Are all good books about love?
September 15, 2012
Last night, my wife and I attended a one man show performed by the brilliant songwriter, Jimmy Webb. For those of you who don’t recognize the name, I would tell you that he wrote, among others, ” By the Time I get To Phoenix,” “Galveston,” “MacArthur Park,” “If These Old Walls Could Speak,” “Didn’t We?,” “The Worst That Could Happen” and “Wichita Lineman.” He is also a pianist extraordinaire and a vocalist with a unique style.
I have known his songs since the beginning.
As I thought about the common thread that runs through his creations, I found myself coming back to one theme.
They are all about love. Love gone wrong, love gone right, love that might have been but never was, love that was but is no more, love that abides forever, even if tested.
And this made me think about the best novels I have ever read.
Take To Kill a Mockingbird. Atticus is a man who has lost his wife too young and now is doubly devoted to his daughter Scout. He loves the law because in it he sees a path to justice. He loves his fellow man regardless of the color of his skin.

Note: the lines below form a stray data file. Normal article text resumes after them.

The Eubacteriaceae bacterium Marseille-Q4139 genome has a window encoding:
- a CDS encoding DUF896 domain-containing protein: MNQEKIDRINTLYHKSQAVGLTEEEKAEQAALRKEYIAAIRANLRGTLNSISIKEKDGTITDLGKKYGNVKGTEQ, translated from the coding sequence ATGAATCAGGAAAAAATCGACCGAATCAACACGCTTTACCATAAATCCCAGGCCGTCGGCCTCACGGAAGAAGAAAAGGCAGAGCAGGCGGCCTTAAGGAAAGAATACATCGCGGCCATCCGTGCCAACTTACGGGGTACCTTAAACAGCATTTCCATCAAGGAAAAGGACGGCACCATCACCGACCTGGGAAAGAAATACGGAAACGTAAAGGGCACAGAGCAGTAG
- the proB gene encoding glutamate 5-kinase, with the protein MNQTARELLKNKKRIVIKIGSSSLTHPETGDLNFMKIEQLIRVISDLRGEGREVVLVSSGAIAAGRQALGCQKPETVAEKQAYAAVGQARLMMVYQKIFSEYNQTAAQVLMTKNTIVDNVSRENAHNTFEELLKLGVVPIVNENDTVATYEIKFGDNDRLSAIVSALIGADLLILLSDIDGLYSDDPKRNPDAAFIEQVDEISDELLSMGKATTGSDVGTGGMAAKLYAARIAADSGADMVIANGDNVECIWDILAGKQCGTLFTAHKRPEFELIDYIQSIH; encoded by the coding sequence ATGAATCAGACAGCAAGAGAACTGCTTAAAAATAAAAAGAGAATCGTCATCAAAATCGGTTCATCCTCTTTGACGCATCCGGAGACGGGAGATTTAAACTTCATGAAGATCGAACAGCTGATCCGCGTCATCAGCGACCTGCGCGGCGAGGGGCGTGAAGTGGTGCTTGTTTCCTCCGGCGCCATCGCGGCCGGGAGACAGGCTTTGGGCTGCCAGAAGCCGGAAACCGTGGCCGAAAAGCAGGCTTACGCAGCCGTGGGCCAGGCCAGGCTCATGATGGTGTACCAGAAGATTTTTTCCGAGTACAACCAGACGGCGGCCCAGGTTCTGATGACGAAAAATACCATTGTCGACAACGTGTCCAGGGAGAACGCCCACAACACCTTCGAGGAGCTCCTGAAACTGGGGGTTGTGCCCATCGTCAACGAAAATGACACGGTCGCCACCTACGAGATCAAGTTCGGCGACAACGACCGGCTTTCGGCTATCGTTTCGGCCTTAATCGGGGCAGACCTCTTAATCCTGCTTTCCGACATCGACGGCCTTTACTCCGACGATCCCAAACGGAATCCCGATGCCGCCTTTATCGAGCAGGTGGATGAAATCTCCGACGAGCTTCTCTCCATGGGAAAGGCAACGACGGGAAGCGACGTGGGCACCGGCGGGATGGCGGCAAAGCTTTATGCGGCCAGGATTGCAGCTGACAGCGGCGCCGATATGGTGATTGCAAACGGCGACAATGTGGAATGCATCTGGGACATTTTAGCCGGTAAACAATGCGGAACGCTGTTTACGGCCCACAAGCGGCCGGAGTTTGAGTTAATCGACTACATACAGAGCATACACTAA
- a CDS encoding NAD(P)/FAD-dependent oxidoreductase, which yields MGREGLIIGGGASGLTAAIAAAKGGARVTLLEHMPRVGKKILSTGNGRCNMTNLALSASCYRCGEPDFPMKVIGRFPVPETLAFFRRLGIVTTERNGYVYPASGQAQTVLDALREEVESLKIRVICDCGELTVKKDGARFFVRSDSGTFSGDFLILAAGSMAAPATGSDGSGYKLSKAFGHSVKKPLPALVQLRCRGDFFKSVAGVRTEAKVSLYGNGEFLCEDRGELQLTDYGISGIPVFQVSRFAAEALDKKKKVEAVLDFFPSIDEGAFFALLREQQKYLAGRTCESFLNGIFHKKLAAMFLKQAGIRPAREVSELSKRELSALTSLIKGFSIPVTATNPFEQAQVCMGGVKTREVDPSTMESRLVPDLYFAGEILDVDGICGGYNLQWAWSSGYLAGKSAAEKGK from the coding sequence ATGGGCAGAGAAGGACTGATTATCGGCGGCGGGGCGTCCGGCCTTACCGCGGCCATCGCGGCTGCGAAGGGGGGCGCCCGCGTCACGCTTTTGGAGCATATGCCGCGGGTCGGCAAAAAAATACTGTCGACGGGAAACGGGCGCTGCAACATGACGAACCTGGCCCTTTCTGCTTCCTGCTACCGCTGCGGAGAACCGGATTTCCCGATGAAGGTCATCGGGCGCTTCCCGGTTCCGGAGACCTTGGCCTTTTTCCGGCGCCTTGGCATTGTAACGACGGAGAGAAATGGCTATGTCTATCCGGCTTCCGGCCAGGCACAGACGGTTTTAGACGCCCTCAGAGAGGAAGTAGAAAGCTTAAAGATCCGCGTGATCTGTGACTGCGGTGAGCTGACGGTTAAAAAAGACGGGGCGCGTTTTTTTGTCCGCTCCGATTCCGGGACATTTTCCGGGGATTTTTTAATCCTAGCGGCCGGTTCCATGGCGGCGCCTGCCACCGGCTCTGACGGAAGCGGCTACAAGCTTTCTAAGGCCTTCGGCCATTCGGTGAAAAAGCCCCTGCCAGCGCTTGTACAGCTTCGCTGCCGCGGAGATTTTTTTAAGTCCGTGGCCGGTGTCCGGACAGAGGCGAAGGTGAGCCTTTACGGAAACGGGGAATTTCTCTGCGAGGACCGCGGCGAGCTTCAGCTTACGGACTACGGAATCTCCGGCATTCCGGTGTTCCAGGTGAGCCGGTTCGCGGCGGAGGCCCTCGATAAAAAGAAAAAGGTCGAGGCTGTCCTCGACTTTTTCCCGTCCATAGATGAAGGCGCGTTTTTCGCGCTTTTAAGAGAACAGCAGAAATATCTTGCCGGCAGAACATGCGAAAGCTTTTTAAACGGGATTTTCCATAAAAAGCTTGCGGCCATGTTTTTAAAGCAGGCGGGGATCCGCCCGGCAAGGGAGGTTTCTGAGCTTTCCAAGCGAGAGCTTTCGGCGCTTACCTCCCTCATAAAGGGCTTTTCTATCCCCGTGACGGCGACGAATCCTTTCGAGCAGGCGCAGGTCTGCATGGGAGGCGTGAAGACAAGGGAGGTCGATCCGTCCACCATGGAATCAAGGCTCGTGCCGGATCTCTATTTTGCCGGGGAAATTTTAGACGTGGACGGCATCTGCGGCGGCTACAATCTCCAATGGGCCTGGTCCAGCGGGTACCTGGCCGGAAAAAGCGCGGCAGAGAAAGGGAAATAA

Or take Hemingway’s A Farewell to Arms. It is a tragic story, one in which we know things cannot turn out well for the two star-crossed lovers. But we still yearn to see them defy the odds, to swim against the current of the world’s cruel stream.
Or take William Styron’s Sophie’s Choice. In the horrible aftermath of the Holocaust, we find a woman haunted by the loss of her children who takes refuge in the arms of delusion as she attempts to hold her demons at bay.
Take Ray Bradbury’s Fahrenheit 451, a book about the paralyzing power of censorship told as a love story between the fireman and a young innocent.
Or take any of Nicholas Sparks’s books that go at the subject of love more directly and mine romance for all its worth.
If you prefer a more spiritual vibe, then consider faith based books where the underpinning of the story is a person’s love of God or God’s love of him. The Shack by William P. Young, a phenomenally popular book, combined a father’s loss of his beloved child to an unspeakable horror with these spiritual elements.
So maybe the truth is that the story is less important than the theme, if the theme is love.
A once heard a man ask the question: Do we ever tire of hearing someone tell us they love us?
I can’t imagine anyone who would answer in the affirmative.
So why should books be any different?
What do you think? Do you prefer to read books about love? Is it important that love enter the story somewhere?